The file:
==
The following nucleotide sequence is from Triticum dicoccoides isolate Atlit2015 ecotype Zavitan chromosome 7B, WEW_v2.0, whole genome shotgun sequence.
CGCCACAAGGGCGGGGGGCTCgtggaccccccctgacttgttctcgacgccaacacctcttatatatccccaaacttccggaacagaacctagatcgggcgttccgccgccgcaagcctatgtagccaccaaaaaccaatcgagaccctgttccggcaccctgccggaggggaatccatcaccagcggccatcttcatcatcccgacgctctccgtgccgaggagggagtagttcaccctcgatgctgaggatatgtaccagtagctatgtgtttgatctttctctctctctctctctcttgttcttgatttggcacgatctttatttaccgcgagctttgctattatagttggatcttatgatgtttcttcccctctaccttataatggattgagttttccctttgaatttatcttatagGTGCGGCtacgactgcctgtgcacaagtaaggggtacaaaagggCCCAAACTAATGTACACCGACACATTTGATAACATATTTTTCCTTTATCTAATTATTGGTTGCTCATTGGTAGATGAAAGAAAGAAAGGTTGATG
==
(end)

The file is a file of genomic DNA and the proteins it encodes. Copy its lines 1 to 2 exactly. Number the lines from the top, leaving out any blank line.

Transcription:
The following nucleotide sequence is from Triticum dicoccoides isolate Atlit2015 ecotype Zavitan chromosome 7B, WEW_v2.0, whole genome shotgun sequence.
CGCCACAAGGGCGGGGGGCTCgtggaccccccctgacttgttctcgacgccaacacctcttatatatccccaaacttccggaacagaacctagatcgggcgttccgccgccgcaagcctatgtagccaccaaaaaccaatcgagaccctgttccggcaccctgccggaggggaatccatcaccagcggccatcttcatcatcccgacgctctccgtgccgaggagggagtagttcaccctcgatgctgaggatatgtaccagtagctatgtgtttgatctttctctctctctctctctcttgttcttgatttggcacgatctttatttaccgcgagctttgctattatagttggatcttatgatgtttcttcccctctaccttataatggattgagttttccctttgaatttatcttatagGTGCGGCtacgactgcctgtgcacaagtaaggggtacaaaagggCCCAAACTAATGTACACCGACACATTTGATAACATATTTTTCCTTTATCTAATTATTGGTTGCTCATTGGTAGATGAAAGAAAGAAAGGTTGATG